The growth of social media has increased or shifted the time many small companies spend marketing to potential customers. The good news is that social media increases the tools in a salesperson’s toolbox. Prospective customers can not only be discovered on social media, they can be brought into the salesperson’s circle of influence organically. By providing advice and solutions to a future customer’s problems, that person can more easily become a current customer. Plus, this type of social media selling doesn’t need to take a big bite out of the budget. Social media selling makes it easier than ever to interact with people who need your products and services. Tweet This You just have to be creative and dedicate some time to the effort.
Even if the company is on social media, it behooves you as a salesperson to develop your own brand and engage as well. That can be as part of a consolidated effort with the company, or on your own, as long as you’re not violating any company rules. By showcasing yourself as a helpful expert, potential customers can immediately think of you as a when they’re ready to make a purchase, or to refer someone. You’ve already gained their trust or at least made a positive impression, which is a huge hurdle.
As part of your personal brand online, use a professional-looking headshot as your profile picture. It can be snapped by someone on their cell phone, as long as it’s good quality. Avoid using a photo with your significant other, your pet or a photo where it’s obvious that you cropped yourself out of picture with other people. That’s fine for your personal Facebook page, but not if you want someone to take you seriously at work.
Choosing a channel
There are a lot of social media channels out there, and the good news is that you don’t have to be active on all of them. Choose one or two that your potential customers are using, and dive in. LinkedIn offers a few good options, as a social media site for businesses and professionals. The “share an update” section allows individuals and companies to post links and articles, and you can post your own articles to establish yourself as a thought leader. This makes it easier for customers to find you via search engines, and to get a better understanding of your background. Consider joining various LinkedIn groups that potential customers are in, and actively following discussions and contributing to them.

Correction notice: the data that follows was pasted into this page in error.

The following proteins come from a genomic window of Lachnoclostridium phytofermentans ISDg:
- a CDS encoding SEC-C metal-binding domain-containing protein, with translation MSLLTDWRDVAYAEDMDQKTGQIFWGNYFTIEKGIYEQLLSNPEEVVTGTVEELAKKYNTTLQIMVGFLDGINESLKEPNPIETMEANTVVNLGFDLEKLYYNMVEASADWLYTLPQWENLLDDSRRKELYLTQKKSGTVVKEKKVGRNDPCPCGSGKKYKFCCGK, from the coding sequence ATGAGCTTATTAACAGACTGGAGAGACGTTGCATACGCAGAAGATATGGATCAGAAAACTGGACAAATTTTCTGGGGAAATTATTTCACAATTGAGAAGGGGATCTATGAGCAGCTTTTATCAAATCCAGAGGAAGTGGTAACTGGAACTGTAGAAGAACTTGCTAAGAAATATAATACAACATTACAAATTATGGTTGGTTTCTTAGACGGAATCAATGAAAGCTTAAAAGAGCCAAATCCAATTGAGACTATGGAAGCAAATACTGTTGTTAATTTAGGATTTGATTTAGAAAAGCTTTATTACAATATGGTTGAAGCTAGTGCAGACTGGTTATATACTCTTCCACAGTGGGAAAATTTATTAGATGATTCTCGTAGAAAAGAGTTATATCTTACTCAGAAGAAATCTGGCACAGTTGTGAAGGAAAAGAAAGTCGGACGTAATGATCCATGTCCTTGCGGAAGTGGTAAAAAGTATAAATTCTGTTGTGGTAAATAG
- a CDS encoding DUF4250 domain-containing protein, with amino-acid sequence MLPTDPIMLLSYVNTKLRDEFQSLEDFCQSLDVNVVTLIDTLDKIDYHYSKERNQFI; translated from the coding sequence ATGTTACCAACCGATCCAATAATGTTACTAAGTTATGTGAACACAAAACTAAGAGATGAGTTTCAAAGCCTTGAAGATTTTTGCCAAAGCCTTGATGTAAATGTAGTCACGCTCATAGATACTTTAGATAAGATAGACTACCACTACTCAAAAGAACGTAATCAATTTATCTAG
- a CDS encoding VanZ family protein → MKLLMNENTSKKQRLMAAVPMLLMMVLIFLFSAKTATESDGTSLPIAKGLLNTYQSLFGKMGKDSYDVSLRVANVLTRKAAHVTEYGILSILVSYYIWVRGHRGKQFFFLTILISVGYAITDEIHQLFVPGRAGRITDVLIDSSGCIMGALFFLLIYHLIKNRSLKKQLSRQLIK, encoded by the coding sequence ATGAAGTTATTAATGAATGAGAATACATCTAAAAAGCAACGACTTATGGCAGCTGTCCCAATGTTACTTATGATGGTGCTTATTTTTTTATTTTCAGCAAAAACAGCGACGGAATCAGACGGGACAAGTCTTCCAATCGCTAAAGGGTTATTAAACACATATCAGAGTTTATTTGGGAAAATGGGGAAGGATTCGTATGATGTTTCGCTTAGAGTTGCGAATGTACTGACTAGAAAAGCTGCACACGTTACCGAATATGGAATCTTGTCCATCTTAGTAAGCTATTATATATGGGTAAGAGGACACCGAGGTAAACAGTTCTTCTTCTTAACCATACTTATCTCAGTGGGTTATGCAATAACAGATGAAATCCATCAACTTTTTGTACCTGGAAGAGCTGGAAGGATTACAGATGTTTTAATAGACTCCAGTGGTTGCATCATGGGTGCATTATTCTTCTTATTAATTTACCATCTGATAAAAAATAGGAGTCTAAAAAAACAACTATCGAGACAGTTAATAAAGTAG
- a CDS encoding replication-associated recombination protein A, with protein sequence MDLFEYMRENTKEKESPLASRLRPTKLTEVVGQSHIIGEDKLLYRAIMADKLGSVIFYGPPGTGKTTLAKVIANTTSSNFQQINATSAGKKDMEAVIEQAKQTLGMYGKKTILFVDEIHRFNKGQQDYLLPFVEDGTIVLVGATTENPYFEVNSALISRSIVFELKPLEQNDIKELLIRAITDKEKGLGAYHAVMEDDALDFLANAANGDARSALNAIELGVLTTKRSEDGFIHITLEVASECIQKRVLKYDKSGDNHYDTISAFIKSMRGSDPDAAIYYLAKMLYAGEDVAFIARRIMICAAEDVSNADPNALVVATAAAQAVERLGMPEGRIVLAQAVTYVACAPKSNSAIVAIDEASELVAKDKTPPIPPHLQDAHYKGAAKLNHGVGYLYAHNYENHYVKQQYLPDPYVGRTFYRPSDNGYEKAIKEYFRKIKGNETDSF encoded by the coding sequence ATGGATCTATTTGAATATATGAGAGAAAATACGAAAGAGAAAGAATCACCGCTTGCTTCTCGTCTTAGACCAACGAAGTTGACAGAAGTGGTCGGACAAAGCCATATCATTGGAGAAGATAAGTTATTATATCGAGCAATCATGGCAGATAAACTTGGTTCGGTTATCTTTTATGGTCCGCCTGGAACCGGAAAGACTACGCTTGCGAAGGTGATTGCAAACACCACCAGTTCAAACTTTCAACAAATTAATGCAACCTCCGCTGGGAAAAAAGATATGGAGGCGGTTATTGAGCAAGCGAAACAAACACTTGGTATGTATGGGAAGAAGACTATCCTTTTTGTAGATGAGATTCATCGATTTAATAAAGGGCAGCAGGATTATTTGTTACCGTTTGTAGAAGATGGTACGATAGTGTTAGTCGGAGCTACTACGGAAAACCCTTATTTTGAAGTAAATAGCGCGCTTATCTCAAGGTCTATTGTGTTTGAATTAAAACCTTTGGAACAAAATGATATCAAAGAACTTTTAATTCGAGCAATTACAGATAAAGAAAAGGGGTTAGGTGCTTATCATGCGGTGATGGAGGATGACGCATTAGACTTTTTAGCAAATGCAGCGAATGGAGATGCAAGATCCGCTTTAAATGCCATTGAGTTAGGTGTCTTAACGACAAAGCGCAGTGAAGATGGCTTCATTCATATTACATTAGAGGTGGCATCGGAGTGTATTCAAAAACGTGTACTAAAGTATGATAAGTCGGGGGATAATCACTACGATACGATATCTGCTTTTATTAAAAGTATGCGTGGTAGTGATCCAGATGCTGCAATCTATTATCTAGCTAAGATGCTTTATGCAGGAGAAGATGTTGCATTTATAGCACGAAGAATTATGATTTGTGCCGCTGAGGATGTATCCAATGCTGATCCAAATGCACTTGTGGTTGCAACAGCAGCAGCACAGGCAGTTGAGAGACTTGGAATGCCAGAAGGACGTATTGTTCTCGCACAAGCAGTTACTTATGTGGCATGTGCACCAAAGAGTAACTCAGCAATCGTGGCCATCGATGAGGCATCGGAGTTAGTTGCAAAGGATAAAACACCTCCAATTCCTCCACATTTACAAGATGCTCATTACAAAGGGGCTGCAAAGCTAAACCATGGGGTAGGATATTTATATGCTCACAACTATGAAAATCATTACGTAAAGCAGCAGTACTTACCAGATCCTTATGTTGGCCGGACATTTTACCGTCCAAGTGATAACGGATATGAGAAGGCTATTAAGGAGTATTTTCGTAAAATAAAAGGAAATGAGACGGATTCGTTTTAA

On Facebook, you can share articles and tips. It’s a good site for having conversations with prospective customers who engage with your page. As a visually driven site, you can also post photos from conferences, for example, to show your involvement in the field and help others understand more about what you do.
Tips for using social media in business
With social media, you don’t want to just push information out. Interacting with your customers and prospects should be more like a conversation. Listen to their needs and see if there’s a way you or your company can meet them. That might mean creating new products or services, or doing things a different way.
Figure out a posting strategy and follow it. Customers should know what to expect from your posts, even if you use several types of content. For example, you might share articles of interest from the mainstream or trade press. You can share your own writing as well. Without getting too personal, you can still post about a charitable activity you’re doing, to give a more human insight into things of interest to you.
People like to buy from people they know, and social media gives you another way to connect to customers and create that relationship.
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